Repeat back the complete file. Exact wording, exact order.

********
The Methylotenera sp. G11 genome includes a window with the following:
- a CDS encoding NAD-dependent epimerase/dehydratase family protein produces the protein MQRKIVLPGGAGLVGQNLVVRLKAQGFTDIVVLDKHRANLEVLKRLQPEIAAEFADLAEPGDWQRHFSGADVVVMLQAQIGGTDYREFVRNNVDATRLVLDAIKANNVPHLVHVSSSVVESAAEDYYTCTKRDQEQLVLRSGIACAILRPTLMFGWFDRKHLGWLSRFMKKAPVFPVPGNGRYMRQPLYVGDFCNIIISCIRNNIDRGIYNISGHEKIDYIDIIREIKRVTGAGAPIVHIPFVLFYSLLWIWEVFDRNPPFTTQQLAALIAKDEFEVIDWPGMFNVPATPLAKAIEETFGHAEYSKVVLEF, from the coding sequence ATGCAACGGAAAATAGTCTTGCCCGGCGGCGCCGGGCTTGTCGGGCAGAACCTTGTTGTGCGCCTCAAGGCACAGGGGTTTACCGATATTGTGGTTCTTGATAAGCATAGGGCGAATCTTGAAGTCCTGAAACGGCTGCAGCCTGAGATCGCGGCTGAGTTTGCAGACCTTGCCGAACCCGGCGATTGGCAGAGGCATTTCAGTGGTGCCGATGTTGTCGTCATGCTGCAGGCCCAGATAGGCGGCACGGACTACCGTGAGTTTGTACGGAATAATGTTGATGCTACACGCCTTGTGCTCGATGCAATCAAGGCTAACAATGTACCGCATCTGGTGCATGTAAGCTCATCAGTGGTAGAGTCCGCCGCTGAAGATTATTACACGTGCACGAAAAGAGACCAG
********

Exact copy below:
The Methylotenera sp. G11 genome includes a window with the following:
- a CDS encoding NAD-dependent epimerase/dehydratase family protein produces the protein MQRKIVLPGGAGLVGQNLVVRLKAQGFTDIVVLDKHRANLEVLKRLQPEIAAEFADLAEPGDWQRHFSGADVVVMLQAQIGGTDYREFVRNNVDATRLVLDAIKANNVPHLVHVSSSVVESAAEDYYTCTKRDQEQLVLRSGIACAILRPTLMFGWFDRKHLGWLSRFMKKAPVFPVPGNGRYMRQPLYVGDFCNIIISCIRNNIDRGIYNISGHEKIDYIDIIREIKRVTGAGAPIVHIPFVLFYSLLWIWEVFDRNPPFTTQQLAALIAKDEFEVIDWPGMFNVPATPLAKAIEETFGHAEYSKVVLEF, from the coding sequence ATGCAACGGAAAATAGTCTTGCCCGGCGGCGCCGGGCTTGTCGGGCAGAACCTTGTTGTGCGCCTCAAGGCACAGGGGTTTACCGATATTGTGGTTCTTGATAAGCATAGGGCGAATCTTGAAGTCCTGAAACGGCTGCAGCCTGAGATCGCGGCTGAGTTTGCAGACCTTGCCGAACCCGGCGATTGGCAGAGGCATTTCAGTGGTGCCGATGTTGTCGTCATGCTGCAGGCCCAGATAGGCGGCACGGACTACCGTGAGTTTGTACGGAATAATGTTGATGCTACACGCCTTGTGCTCGATGCAATCAAGGCTAACAATGTACCGCATCTGGTGCATGTAAGCTCATCAGTGGTAGAGTCCGCCGCTGAAGATTATTACACGTGCACGAAAAGAGACCAG